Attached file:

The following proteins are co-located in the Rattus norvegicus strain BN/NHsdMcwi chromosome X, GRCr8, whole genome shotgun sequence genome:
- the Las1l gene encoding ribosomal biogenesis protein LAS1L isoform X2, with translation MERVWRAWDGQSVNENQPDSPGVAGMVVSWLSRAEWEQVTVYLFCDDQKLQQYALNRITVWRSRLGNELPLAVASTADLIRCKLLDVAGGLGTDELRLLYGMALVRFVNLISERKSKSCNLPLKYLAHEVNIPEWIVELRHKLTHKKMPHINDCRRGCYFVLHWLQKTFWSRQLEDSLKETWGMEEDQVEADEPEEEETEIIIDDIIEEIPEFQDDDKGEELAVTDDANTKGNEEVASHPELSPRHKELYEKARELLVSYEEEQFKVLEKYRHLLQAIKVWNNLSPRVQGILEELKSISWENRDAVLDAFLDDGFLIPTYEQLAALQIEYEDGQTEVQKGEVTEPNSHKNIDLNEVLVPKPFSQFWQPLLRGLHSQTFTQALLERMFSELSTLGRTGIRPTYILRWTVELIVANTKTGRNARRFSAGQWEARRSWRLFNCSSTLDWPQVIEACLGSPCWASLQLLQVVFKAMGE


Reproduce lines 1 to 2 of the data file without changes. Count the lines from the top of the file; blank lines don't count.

The following proteins are co-located in the Rattus norvegicus strain BN/NHsdMcwi chromosome X, GRCr8, whole genome shotgun sequence genome:
- the Las1l gene encoding ribosomal biogenesis protein LAS1L isoform X2, with translation MERVWRAWDGQSVNENQPDSPGVAGMVVSWLSRAEWEQVTVYLFCDDQKLQQYALNRITVWRSRLGNELPLAVASTADLIRCKLLDVAGGLGTDELRLLYGMALVRFVNLISERKSKSCNLPLKYLAHEVNIPEWIVELRHKLTHKKMPHINDCRRGCYFVLHWLQKTFWSRQLEDSLKETWGMEEDQVEADEPEEEETEIIIDDIIEEIPEFQDDDKGEELAVTDDANTKGNEEVASHPELSPRHKELYEKARELLVSYEEEQFKVLEKYRHLLQAIKVWNNLSPRVQGILEELKSISWENRDAVLDAFLDDGFLIPTYEQLAALQIEYEDGQTEVQKGEVTEPNSHKNIDLNEVLVPKPFSQFWQPLLRGLHSQTFTQALLERMFSELSTLGRTGIRPTYILRWTVELIVANTKTGRNARRFSAGQWEARRSWRLFNCSSTLDWPQVIEACLGSPCWASLQLLQVVFKAMGE